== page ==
From shelter dog to reading companion
The story of Moose is now a children's book
Article by Linda Relyea
Moose patiently listens to Tristin and Meredith McAlpine as they read to him on April 4 at the Alamosa Public Library.
Settling into a comfortable position, Moose gazes at a young reader with warm brown eyes and a gentle attitude, putting them at ease. The child begins to read aloud, hesitant at first but soon gaining confidence as Moose listens with acceptance. Many children in the San Luis Valley community have spent time reading to Moose. Laura Bruneau’s therapy dog, has visited public schools and libraries “listening” as students read to him.
Bruneau, Ph.D., an Adams State University professor of counselor education, recently chronicled Moose’s journey in the children’s chapter book, Moose! The Reading Dog, published by Purdue University Press (March 15, 2018).
Moose and Bruneau are a registered Pet Partners therapy dog team. “Building upon the human-animal bond, canine-assisted reading programs provide a unique way to promote children's literacy,” Bruneau said. “As patient, non-judgmental listeners, therapy dogs motivate children to improve their reading skills, while boosting their confidence and developing their identity as readers.”
Moose, a nine-year-old St. Bernard-Heeler mix, became a therapy dog seven years ago and the book was born from the idea of describing his true life story, from adopting him from a local shelter to all the volunteer work Bruneau and Moose have competed together.
According to Bruneau, the book is being published at a good time. A growing body of research findings has demonstrated the many benefits of the human-animal bond. “Animal-assisted interventions are increasing in popularity, particularly in the field of psychotherapy. Research studies suggest that animals can hasten the therapeutic relationship between counselor and client, particularly with children. Intentionally incorporating an animal into counseling also helps clients develop attachment skills when giving and receiving love and affection.”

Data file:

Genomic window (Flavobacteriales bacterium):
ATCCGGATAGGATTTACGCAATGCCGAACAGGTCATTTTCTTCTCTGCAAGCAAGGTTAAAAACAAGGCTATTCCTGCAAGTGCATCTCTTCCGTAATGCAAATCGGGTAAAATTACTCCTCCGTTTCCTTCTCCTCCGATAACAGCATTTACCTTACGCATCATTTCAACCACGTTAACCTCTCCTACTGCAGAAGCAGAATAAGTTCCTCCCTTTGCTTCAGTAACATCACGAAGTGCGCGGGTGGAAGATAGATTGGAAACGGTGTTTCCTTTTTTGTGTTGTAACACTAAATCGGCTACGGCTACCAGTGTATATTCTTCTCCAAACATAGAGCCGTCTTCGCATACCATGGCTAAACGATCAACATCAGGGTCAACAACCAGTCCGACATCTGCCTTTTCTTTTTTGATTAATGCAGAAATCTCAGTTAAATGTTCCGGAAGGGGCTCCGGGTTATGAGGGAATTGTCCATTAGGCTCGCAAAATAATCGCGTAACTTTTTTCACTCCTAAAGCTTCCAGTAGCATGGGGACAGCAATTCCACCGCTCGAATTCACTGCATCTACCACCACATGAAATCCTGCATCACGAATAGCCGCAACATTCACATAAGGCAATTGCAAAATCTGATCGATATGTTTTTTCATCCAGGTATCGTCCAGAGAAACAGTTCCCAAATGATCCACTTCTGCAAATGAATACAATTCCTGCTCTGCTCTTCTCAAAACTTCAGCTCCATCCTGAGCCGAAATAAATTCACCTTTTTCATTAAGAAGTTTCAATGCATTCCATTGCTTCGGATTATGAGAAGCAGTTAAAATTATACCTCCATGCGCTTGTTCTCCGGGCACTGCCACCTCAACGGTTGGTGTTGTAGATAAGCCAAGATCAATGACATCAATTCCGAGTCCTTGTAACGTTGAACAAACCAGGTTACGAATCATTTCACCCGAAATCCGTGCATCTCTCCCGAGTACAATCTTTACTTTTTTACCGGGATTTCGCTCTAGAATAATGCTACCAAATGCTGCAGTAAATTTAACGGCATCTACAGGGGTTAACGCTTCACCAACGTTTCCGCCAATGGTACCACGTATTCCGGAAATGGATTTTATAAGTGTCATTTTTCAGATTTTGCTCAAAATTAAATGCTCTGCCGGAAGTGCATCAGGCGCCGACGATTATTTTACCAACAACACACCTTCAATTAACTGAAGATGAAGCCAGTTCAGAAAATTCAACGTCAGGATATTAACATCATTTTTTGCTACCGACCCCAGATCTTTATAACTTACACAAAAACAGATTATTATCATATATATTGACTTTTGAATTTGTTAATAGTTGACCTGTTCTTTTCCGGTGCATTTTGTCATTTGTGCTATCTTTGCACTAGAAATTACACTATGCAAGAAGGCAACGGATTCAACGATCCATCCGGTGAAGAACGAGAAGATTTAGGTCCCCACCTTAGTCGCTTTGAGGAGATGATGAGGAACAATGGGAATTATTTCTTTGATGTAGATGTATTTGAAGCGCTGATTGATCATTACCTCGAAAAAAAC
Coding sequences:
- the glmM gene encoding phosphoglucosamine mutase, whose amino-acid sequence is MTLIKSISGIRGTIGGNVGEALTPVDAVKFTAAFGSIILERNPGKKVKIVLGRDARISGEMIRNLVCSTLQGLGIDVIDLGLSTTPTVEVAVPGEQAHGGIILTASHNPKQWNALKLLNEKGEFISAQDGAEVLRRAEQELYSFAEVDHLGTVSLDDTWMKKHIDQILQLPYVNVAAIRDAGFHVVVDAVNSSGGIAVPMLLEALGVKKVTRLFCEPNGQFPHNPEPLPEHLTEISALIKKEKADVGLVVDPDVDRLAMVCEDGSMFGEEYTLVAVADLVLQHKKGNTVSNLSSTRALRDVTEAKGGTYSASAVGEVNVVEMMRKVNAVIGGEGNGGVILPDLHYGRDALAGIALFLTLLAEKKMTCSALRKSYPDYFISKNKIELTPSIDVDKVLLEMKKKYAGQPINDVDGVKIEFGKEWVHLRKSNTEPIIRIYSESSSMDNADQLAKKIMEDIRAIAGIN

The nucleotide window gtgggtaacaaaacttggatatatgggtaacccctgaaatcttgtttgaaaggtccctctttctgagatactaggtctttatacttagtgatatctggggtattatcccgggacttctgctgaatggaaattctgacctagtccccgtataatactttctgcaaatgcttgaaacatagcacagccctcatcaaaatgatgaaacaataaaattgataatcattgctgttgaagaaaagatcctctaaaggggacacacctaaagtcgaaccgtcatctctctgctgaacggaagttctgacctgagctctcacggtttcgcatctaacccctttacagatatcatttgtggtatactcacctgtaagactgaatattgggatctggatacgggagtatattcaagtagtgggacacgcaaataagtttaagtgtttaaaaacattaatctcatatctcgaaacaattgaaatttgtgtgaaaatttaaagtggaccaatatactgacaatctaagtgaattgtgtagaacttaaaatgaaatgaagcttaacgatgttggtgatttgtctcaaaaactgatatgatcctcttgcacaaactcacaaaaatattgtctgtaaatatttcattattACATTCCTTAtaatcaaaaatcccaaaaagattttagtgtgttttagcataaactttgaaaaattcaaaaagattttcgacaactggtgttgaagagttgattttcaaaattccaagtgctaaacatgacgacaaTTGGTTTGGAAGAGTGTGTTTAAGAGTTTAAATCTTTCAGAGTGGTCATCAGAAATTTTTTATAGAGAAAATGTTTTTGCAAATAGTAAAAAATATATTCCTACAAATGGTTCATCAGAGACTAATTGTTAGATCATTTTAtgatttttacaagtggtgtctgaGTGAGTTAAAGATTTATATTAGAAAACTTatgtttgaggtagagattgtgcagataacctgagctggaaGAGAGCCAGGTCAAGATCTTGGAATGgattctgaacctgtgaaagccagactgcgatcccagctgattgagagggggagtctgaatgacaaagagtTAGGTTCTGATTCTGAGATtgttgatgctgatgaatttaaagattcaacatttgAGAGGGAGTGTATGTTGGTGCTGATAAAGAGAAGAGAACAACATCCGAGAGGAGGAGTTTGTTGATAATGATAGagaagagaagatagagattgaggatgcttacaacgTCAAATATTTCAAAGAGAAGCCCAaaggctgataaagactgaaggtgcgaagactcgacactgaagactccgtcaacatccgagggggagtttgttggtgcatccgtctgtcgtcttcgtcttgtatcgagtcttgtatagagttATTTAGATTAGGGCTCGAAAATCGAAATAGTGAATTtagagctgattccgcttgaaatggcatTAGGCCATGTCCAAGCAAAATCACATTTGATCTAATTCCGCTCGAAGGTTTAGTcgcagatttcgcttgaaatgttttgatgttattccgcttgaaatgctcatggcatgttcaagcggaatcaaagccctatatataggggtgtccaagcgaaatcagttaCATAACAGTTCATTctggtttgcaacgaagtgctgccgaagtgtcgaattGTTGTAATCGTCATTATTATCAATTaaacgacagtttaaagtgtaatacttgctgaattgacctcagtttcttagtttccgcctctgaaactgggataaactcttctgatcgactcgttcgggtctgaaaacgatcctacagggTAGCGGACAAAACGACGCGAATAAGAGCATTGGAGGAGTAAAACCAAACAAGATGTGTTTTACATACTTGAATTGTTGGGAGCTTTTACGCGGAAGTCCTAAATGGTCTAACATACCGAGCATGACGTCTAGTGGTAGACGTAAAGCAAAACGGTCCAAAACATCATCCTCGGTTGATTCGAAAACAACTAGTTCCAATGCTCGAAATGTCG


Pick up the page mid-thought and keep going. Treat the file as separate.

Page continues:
Bruneau has researched the impact of a canine-assisted literacy program with second-grade readers. Her longitudinal, mixed-methods case study examined data from test scores, surveys and interviews with students, and interviews with teachers and parents. Bruneau and her co-authors are working on submitting the findings to a peer-reviewed journal in the area of literacy.
She co-wrote Moose! The Reading Dog, with her mother, Beverly Timmons, Ed.D., a professor emeritus of early childhood literacy from Kent State University. “We combined forces, utilizing each other’s strengths and knowledge,” Bruneau said. They hired San Luis Valley native Mic Ru as an illustrator. “He was able to capture the setting here in the valley, working primarily from actual photographs” The children’s book has six chapters beginning with Moose’s early life, being adopted, his training, his evaluation to become a therapy dog, and the final chapter – reading with kids.
“Moose is a bit a local celebrity,” Bruneau said. “When we are out walking, children are so excited to see him – they all seem to know him.” She always wanted to work with a therapy animal. “I have loved animals all my life and always wanted to work with a therapy animal, it was the next logical step in my career.”
Moose currently listens to young readers from 3 p.m. until 5 p.m. the first Wednesday of the month at the Alamosa Public Library. He has one more visit planned on May 2.